26 May 2016

Video: Ken Finnegan IoT Lead for IDA Ireland - IoT World


Smart Tech News recently sat down with Ken Finnegan, R&D Advisor & IoT Lead for IDA Ireland, the entity within the Irish Government responsible for direct foreign investment, at IoT World Silicon Valley 2016 to learn about the latest IoT Initiatives occurring in Ireland.
Watch the brief video here to learn more about the initiatives including an Internet of Bees (IoB) Project on the roof of Dell's Building to help understand the plight of bees in the world.



Examples of IoT-based technologies which have been implemented throughout Dublin include

1. Croke Park Smart Stadium:
Croke Park has a capacity of 82,300, making it the third largest stadium in Europe and it is the test bed for some of the most cutting edge Internet of Things (IoT) technologies and is wired up with multiple connected devices including sensors and cameras that collect data from special events. The analysis of this data helps Croke Park build new services, and better customer experiences. Croke Park has partnered with Intel, DCU, Sun Devil Stadium and Arizona State University to deploy pilot IoT technologies, mostly involving fan experience and crowd behavior.

Pilot IoT Projects at Croke Park include:
• Pitch monitoring: 7 million images and 970 Gb of light exposure and moisture have been generated through sensors and outdoor IP cameras to provide datasets for pitch automation, management, and maintenance.

• Flood management: rain gauges, weather stations, sewer sensing, sewer watt level sensing, and water tank sensing have all been installed in the Croke Park area to forecast and detect flooding risks.

• Crowd management: use of calculated crowd motion patterns to provide collectiveness, conflict and stability indexes for forecasting transportation flows, identifying congestion patterns during events as well as describing and detecting abnormal collective behavior.

• Athlete performance monitoring: wearable sensing RFID tags in the athletes’ sports clothes produce real time performance statistics during matches.


2. Smart City ChallengeKeeping Our City Streets Clean’:
A critical role of the city council is street cleaning and managing waste across busy city center areas. There is a network of over 3,500 street bins which are manually emptied on a regular basis. This street cleaning service is critical to maintaining a clean and litter-free city. There has been an increasing trend of successful deployment of smart bin technologies in cities that incorporate features such as:
• Sensors that communicate back to the street cleaners when they are full
• Use of accompanying software that allow for optimization of routes for cleaning schedules
• Use of software applications which deliver real time data information (through a web portal or Smartphone) on each bin status, their inventory management and other efficiency related data.
Smart Bins are solar powered, wifi enabled bins that are being installed in towns, villages and residential areas across the country to replace traditional public litter bins.
There are currently 401 Smart Bins installed in the southCounty area. The project is managed by the County Council by the Environment Department with the purpose to improve the efficiency of waste management.
More on Dublin:
Dublin City Corporation are planning to make this part of the city the most ‘densely sensored’ urban area in the world - producing lots of data that will be accessible by companies, government, academia and citizens. We anticipate that this is going to be a very powerful demonstration of Ireland’s capabilities to design and develop the sensors, connect them over multiple transmission types and finally with one of Europe’s largest data analytics research centres here, uncover, discover and predict value.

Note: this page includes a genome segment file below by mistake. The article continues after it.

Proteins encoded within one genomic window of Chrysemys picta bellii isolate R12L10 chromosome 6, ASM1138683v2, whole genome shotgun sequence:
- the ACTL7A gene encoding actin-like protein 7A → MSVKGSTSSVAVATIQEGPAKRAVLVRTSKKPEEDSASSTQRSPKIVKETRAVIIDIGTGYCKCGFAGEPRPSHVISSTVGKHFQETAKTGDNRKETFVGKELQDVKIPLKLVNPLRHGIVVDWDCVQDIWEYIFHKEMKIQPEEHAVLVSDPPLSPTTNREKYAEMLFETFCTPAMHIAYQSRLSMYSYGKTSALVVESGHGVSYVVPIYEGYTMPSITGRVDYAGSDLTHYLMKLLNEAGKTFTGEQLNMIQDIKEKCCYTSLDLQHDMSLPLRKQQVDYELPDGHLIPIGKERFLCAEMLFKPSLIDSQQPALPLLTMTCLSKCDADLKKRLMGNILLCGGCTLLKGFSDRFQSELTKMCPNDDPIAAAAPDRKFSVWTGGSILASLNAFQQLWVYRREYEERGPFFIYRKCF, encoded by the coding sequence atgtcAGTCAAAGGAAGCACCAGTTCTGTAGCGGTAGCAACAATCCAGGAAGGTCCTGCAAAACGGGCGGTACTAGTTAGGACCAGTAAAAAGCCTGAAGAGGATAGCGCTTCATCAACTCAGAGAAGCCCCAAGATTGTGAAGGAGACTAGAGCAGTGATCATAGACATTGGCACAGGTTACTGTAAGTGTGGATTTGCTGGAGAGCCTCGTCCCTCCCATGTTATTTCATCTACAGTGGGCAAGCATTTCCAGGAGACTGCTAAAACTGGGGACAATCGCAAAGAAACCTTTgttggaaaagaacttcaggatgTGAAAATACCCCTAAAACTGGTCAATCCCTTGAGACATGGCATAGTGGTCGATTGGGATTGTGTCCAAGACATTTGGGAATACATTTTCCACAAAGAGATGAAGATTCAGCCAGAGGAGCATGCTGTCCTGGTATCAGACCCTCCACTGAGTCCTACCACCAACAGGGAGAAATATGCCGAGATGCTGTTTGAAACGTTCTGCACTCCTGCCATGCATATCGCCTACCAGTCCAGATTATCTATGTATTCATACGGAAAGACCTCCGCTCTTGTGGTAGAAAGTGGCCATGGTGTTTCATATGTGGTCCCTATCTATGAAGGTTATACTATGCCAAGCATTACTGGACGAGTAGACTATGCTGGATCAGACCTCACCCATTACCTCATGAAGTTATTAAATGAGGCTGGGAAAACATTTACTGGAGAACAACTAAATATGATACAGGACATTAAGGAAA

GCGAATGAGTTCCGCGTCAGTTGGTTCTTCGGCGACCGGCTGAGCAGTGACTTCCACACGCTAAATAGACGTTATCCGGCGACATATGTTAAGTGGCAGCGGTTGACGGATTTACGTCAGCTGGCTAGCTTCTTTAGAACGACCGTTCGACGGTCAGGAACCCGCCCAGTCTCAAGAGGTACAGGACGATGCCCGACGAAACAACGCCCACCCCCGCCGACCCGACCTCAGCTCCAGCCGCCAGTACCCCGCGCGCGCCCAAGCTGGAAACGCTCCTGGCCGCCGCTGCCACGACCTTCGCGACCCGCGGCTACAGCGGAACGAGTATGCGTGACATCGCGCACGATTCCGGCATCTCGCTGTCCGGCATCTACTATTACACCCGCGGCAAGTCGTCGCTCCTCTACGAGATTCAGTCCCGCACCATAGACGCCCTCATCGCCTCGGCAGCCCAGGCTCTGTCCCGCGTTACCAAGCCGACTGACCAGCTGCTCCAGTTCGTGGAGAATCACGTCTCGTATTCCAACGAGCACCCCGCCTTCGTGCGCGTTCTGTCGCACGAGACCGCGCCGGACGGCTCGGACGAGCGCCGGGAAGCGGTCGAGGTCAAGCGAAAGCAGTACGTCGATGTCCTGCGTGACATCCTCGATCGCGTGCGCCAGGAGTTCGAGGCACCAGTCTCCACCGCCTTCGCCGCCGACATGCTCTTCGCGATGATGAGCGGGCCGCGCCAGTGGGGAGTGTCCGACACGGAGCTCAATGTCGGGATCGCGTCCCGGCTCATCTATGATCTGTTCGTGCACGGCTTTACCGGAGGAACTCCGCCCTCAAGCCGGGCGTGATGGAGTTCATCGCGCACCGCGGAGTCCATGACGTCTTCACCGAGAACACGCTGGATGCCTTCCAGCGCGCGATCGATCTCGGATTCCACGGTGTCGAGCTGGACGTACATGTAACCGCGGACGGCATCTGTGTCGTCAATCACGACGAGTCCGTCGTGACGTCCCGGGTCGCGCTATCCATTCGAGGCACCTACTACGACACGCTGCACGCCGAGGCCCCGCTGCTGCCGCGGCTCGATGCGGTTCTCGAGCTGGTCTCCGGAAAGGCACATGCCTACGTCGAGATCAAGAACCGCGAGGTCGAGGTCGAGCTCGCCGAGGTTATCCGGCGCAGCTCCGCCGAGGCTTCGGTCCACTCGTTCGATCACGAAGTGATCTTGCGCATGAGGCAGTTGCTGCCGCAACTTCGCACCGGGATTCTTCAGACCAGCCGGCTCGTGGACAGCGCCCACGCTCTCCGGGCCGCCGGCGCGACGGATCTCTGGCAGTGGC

• Central to the smart city goals is also to ensure that the infrastructure in place, the LORA (Low Powered Radio) transmission standards are currently being rolled out across the entire Island. This is funded by Science Foundation Ireland and coordinated by the CONNECT Research centre and allows companies to conduct robust due diligence into what transmission standard works for them.  Companies can also access and rent the live radio spectrum, access the Sigfox network and lots more infrastructure; the building blocks are in place for technical solutions.

Beyond smart cities - other innovations being worked within IoT in Ireland include:
  • Intel’s Quark chip and Galileo board.
  • Movidius’s vision processing chip that will be used in all google mobile devices.
  • Robust and flexible transmissions options for companies to access and trial (LORA, SIGFOX, NIBOT, 3G, 4G, M2M etc)
  • One of Europe’s largest data analytics research centre (Insight)
  • Organizations like Accenture, SAP, HP, IBM have established global centres of excellence in data analytics 
  • More stories are here: http://smartdublin.ie/smart-stories/


 

17 May 2016

Applied Artificial Intelligence Conference - May 25 San Francisco


Smart Tech News will be attending the The Applied Artificial Intelligence Conference which will explore how Applied Artificial Intelligence is changing:

SOCIETY - Transportation | Smart Cities | Logistics | Legal | eHealth

ENTERPRISE - FinTech | Future of Work | HR | Sales | Marketing | Security | Retail

PEOPLE - Virtual Assistants | Connected Home | Safety | Entertainment | Lifestyle

More information about the speakers and the final agenda can be found on http://hackers.ai/



21 March 2016

Videos & Highlights: California’s Distributed Energy Future 2016

Symantec
Image Credit: Greentech Media